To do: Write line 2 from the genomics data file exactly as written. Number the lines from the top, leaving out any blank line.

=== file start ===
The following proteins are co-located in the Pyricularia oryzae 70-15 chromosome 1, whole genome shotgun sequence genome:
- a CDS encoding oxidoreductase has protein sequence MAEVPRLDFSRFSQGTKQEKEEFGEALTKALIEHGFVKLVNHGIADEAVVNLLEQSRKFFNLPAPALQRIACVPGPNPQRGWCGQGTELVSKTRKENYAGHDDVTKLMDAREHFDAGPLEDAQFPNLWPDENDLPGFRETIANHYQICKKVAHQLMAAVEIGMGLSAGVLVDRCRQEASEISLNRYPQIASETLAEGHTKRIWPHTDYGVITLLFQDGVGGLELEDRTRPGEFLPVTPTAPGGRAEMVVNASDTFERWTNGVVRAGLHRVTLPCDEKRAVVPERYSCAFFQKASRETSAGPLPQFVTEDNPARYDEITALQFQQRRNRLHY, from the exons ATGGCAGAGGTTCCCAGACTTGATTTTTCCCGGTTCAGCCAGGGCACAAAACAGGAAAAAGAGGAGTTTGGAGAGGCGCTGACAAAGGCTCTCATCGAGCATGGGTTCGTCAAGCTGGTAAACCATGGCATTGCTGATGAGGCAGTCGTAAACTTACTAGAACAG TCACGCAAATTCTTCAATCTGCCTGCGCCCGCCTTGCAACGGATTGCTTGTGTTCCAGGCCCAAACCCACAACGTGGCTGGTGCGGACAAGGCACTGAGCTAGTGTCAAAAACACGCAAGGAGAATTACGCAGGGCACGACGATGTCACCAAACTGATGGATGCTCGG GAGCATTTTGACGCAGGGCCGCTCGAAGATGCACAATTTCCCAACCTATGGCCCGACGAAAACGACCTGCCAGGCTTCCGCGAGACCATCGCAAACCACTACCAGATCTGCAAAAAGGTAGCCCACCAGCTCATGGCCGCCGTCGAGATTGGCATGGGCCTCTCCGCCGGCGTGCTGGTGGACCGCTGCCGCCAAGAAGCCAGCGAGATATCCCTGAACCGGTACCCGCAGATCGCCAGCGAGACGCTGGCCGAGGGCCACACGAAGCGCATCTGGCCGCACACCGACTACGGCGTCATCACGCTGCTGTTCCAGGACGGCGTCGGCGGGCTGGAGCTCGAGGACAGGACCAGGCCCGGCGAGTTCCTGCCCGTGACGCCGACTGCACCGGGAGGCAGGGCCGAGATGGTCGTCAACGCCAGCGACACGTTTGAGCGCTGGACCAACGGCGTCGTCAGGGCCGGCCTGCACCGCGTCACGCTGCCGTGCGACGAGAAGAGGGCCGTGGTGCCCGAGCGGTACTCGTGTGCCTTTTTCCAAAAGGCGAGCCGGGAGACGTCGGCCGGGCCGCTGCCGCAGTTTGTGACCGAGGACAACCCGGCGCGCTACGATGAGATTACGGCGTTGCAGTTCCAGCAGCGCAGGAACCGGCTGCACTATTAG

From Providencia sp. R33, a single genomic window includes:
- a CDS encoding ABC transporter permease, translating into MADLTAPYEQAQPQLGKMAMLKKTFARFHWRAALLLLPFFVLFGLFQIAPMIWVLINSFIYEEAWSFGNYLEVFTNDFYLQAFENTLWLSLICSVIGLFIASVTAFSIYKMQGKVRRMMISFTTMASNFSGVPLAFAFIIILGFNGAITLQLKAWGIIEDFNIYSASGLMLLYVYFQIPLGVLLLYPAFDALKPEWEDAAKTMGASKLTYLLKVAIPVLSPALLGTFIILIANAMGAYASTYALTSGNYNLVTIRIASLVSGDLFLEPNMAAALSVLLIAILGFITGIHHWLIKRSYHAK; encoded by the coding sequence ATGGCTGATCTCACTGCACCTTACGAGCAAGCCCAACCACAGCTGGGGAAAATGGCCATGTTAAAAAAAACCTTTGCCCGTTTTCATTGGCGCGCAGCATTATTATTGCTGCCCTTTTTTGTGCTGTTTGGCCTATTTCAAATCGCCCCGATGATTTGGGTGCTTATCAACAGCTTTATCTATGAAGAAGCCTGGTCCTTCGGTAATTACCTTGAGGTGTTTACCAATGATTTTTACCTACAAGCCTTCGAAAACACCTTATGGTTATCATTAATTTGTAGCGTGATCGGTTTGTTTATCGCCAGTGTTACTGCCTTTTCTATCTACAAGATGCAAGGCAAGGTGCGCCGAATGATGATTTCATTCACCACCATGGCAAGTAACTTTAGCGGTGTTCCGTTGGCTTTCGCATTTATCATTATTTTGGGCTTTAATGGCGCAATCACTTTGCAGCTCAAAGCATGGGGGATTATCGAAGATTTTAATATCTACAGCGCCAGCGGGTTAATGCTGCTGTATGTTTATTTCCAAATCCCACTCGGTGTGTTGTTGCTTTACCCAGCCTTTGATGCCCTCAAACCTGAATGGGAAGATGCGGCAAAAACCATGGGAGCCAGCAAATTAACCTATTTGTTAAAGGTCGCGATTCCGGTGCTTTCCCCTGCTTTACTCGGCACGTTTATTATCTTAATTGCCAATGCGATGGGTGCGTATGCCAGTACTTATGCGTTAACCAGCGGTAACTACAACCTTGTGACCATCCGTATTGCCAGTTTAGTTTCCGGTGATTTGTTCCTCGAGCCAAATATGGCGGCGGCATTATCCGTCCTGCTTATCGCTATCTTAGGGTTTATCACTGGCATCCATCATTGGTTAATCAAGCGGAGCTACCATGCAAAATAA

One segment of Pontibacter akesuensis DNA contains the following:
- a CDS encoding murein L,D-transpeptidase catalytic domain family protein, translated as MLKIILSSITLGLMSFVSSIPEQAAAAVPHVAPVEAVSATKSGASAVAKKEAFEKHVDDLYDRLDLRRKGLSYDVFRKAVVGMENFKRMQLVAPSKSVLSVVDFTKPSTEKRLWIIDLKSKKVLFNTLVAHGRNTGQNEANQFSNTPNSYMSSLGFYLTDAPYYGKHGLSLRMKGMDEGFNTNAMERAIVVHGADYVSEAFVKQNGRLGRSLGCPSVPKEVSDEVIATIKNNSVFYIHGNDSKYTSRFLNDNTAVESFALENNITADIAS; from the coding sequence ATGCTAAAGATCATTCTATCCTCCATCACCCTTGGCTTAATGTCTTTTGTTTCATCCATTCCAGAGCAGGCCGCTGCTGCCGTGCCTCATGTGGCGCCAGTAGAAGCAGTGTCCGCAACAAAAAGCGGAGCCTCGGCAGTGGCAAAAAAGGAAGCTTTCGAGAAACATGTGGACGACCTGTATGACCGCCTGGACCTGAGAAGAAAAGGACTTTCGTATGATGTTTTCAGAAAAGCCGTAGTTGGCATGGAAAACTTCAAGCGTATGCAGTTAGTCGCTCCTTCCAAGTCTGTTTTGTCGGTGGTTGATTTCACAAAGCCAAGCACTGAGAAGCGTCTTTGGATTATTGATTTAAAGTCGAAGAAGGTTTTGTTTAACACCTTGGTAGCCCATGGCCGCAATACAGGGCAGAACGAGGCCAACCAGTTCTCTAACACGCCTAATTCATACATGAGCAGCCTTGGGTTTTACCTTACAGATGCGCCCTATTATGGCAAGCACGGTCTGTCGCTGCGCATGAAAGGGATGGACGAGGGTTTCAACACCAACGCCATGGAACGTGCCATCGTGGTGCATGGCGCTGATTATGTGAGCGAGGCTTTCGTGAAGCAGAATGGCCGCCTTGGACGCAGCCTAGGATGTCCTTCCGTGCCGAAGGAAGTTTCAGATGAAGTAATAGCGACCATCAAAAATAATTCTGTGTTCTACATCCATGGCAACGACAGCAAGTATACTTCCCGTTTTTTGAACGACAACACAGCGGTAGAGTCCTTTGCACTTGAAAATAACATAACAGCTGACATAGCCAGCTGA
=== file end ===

- a CDS encoding oxidoreductase has protein sequence MAEVPRLDFSRFSQGTKQEKEEFGEALTKALIEHGFVKLVNHGIADEAVVNLLEQSRKFFNLPAPALQRIACVPGPNPQRGWCGQGTELVSKTRKENYAGHDDVTKLMDAREHFDAGPLEDAQFPNLWPDENDLPGFRETIANHYQICKKVAHQLMAAVEIGMGLSAGVLVDRCRQEASEISLNRYPQIASETLAEGHTKRIWPHTDYGVITLLFQDGVGGLELEDRTRPGEFLPVTPTAPGGRAEMVVNASDTFERWTNGVVRAGLHRVTLPCDEKRAVVPERYSCAFFQKASRETSAGPLPQFVTEDNPARYDEITALQFQQRRNRLHY, from the exons ATGGCAGAGGTTCCCAGACTTGATTTTTCCCGGTTCAGCCAGGGCACAAAACAGGAAAAAGAGGAGTTTGGAGAGGCGCTGACAAAGGCTCTCATCGAGCATGGGTTCGTCAAGCTGGTAAACCATGGCATTGCTGATGAGGCAGTCGTAAACTTACTAGAACAG TCACGCAAATTCTTCAATCTGCCTGCGCCCGCCTTGCAACGGATTGCTTGTGTTCCAGGCCCAAACCCACAACGTGGCTGGTGCGGACAAGGCACTGAGCTAGTGTCAAAAACACGCAAGGAGAATTACGCAGGGCACGACGATGTCACCAAACTGATGGATGCTCGG GAGCATTTTGACGCAGGGCCGCTCGAAGATGCACAATTTCCCAACCTATGGCCCGACGAAAACGACCTGCCAGGCTTCCGCGAGACCATCGCAAACCACTACCAGATCTGCAAAAAGGTAGCCCACCAGCTCATGGCCGCCGTCGAGATTGGCATGGGCCTCTCCGCCGGCGTGCTGGTGGACCGCTGCCGCCAAGAAGCCAGCGAGATATCCCTGAACCGGTACCCGCAGATCGCCAGCGAGACGCTGGCCGAGGGCCACACGAAGCGCATCTGGCCGCACACCGACTACGGCGTCATCACGCTGCTGTTCCAGGACGGCGTCGGCGGGCTGGAGCTCGAGGACAGGACCAGGCCCGGCGAGTTCCTGCCCGTGACGCCGACTGCACCGGGAGGCAGGGCCGAGATGGTCGTCAACGCCAGCGACACGTTTGAGCGCTGGACCAACGGCGTCGTCAGGGCCGGCCTGCACCGCGTCACGCTGCCGTGCGACGAGAAGAGGGCCGTGGTGCCCGAGCGGTACTCGTGTGCCTTTTTCCAAAAGGCGAGCCGGGAGACGTCGGCCGGGCCGCTGCCGCAGTTTGTGACCGAGGACAACCCGGCGCGCTACGATGAGATTACGGCGTTGCAGTTCCAGCAGCGCAGGAACCGGCTGCACTATTAG